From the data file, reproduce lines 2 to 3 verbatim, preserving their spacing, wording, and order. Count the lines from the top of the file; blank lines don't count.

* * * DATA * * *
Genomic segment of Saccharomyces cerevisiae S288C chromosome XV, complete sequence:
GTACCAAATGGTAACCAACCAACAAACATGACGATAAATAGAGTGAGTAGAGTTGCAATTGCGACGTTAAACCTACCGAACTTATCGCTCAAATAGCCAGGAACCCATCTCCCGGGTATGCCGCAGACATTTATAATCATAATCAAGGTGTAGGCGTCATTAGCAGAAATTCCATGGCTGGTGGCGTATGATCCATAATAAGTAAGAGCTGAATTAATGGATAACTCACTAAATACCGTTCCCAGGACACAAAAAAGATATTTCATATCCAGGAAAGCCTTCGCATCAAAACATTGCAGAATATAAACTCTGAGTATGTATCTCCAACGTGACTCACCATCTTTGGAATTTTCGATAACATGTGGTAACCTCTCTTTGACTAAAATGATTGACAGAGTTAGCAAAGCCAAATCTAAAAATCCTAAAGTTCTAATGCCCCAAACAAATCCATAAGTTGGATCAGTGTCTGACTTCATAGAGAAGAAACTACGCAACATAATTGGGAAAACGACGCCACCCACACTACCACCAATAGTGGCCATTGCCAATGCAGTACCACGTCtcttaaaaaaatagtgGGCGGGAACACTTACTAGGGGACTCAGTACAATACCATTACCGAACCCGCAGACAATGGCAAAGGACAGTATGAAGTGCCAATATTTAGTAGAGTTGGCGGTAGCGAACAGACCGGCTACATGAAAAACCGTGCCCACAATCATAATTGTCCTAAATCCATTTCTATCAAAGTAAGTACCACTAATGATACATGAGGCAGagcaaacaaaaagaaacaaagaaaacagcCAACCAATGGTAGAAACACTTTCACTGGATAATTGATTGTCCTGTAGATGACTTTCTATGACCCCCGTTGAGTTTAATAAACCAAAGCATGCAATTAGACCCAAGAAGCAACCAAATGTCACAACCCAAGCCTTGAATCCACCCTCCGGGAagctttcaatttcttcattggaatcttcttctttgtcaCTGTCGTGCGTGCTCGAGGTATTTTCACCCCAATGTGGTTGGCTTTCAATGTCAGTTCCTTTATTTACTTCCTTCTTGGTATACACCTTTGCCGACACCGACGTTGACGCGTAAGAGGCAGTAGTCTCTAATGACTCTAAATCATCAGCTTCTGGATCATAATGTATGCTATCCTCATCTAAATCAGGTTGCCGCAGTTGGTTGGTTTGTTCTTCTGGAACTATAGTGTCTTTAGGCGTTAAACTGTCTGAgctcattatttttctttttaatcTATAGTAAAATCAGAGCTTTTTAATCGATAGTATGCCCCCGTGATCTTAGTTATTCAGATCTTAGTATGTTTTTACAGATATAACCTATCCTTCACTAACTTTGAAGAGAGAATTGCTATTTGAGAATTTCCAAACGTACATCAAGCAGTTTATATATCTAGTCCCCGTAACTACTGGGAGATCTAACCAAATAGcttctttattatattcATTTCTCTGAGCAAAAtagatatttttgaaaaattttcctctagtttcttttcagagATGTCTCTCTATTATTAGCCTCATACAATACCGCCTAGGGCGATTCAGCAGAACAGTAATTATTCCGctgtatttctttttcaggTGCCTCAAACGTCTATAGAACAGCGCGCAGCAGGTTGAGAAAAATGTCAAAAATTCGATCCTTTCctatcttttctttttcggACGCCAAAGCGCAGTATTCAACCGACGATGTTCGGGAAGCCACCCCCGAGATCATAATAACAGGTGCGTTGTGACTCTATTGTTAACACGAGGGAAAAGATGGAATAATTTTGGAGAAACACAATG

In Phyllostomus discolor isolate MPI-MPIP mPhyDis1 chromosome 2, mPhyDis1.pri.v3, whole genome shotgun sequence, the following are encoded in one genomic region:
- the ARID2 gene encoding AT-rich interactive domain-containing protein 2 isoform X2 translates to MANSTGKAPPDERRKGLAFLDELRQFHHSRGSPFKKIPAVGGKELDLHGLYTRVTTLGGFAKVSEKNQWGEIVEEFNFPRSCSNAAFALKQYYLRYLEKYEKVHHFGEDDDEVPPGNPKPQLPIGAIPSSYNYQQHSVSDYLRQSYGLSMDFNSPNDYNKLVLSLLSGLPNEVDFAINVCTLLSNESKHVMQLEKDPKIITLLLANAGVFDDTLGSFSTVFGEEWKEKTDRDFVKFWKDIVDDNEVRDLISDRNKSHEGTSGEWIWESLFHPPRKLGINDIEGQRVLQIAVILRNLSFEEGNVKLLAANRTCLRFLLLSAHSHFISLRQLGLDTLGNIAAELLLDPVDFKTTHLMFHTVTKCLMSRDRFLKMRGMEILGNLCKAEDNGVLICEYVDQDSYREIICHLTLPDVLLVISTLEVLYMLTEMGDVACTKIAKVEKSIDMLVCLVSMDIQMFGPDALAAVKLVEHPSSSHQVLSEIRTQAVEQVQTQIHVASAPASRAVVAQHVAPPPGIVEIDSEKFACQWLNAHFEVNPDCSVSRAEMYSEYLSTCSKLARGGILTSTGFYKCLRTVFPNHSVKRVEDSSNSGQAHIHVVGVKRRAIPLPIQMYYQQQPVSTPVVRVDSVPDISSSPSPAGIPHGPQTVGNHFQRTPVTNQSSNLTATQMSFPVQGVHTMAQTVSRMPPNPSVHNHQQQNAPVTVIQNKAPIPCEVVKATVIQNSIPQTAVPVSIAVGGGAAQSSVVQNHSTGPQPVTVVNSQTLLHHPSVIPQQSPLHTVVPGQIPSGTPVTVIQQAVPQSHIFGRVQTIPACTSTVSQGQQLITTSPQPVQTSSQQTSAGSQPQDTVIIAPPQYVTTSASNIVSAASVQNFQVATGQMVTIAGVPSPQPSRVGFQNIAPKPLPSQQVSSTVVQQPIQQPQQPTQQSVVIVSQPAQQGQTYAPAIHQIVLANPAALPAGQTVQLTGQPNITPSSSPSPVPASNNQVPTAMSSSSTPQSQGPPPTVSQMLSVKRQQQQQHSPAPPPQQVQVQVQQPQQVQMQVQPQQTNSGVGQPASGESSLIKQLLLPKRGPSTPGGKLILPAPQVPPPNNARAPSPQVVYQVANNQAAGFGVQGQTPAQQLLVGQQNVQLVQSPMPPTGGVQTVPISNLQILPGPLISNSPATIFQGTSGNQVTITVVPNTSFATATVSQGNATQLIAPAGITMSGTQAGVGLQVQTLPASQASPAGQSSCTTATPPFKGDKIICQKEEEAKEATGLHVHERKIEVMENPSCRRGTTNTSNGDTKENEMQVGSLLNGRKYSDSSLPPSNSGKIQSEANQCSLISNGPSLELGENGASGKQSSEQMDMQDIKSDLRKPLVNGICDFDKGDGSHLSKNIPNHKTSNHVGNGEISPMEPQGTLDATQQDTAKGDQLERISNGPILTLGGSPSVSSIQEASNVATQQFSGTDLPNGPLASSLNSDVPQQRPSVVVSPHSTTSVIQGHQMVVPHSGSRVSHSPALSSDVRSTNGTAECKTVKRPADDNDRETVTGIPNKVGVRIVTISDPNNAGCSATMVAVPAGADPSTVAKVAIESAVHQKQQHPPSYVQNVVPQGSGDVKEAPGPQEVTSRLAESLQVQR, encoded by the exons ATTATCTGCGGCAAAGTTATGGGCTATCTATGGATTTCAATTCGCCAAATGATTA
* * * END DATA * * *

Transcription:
GTACCAAATGGTAACCAACCAACAAACATGACGATAAATAGAGTGAGTAGAGTTGCAATTGCGACGTTAAACCTACCGAACTTATCGCTCAAATAGCCAGGAACCCATCTCCCGGGTATGCCGCAGACATTTATAATCATAATCAAGGTGTAGGCGTCATTAGCAGAAATTCCATGGCTGGTGGCGTATGATCCATAATAAGTAAGAGCTGAATTAATGGATAACTCACTAAATACCGTTCCCAGGACACAAAAAAGATATTTCATATCCAGGAAAGCCTTCGCATCAAAACATTGCAGAATATAAACTCTGAGTATGTATCTCCAACGTGACTCACCATCTTTGGAATTTTCGATAACATGTGGTAACCTCTCTTTGACTAAAATGATTGACAGAGTTAGCAAAGCCAAATCTAAAAATCCTAAAGTTCTAATGCCCCAAACAAATCCATAAGTTGGATCAGTGTCTGACTTCATAGAGAAGAAACTACGCAACATAATTGGGAAAACGACGCCACCCACACTACCACCAATAGTGGCCATTGCCAATGCAGTACCACGTCtcttaaaaaaatagtgGGCGGGAACACTTACTAGGGGACTCAGTACAATACCATTACCGAACCCGCAGACAATGGCAAAGGACAGTATGAAGTGCCAATATTTAGTAGAGTTGGCGGTAGCGAACAGACCGGCTACATGAAAAACCGTGCCCACAATCATAATTGTCCTAAATCCATTTCTATCAAAGTAAGTACCACTAATGATACATGAGGCAGagcaaacaaaaagaaacaaagaaaacagcCAACCAATGGTAGAAACACTTTCACTGGATAATTGATTGTCCTGTAGATGACTTTCTATGACCCCCGTTGAGTTTAATAAACCAAAGCATGCAATTAGACCCAAGAAGCAACCAAATGTCACAACCCAAGCCTTGAATCCACCCTCCGGGAagctttcaatttcttcattggaatcttcttctttgtcaCTGTCGTGCGTGCTCGAGGTATTTTCACCCCAATGTGGTTGGCTTTCAATGTCAGTTCCTTTATTTACTTCCTTCTTGGTATACACCTTTGCCGACACCGACGTTGACGCGTAAGAGGCAGTAGTCTCTAATGACTCTAAATCATCAGCTTCTGGATCATAATGTATGCTATCCTCATCTAAATCAGGTTGCCGCAGTTGGTTGGTTTGTTCTTCTGGAACTATAGTGTCTTTAGGCGTTAAACTGTCTGAgctcattatttttctttttaatcTATAGTAAAATCAGAGCTTTTTAATCGATAGTATGCCCCCGTGATCTTAGTTATTCAGATCTTAGTATGTTTTTACAGATATAACCTATCCTTCACTAACTTTGAAGAGAGAATTGCTATTTGAGAATTTCCAAACGTACATCAAGCAGTTTATATATCTAGTCCCCGTAACTACTGGGAGATCTAACCAAATAGcttctttattatattcATTTCTCTGAGCAAAAtagatatttttgaaaaattttcctctagtttcttttcagagATGTCTCTCTATTATTAGCCTCATACAATACCGCCTAGGGCGATTCAGCAGAACAGTAATTATTCCGctgtatttctttttcaggTGCCTCAAACGTCTATAGAACAGCGCGCAGCAGGTTGAGAAAAATGTCAAAAATTCGATCCTTTCctatcttttctttttcggACGCCAAAGCGCAGTATTCAACCGACGATGTTCGGGAAGCCACCCCCGAGATCATAATAACAGGTGCGTTGTGACTCTATTGTTAACACGAGGGAAAAGATGGAATAATTTTGGAGAAACACAATG

In Phyllostomus discolor isolate MPI-MPIP mPhyDis1 chromosome 2, mPhyDis1.pri.v3, whole genome shotgun sequence, the following are encoded in one genomic region: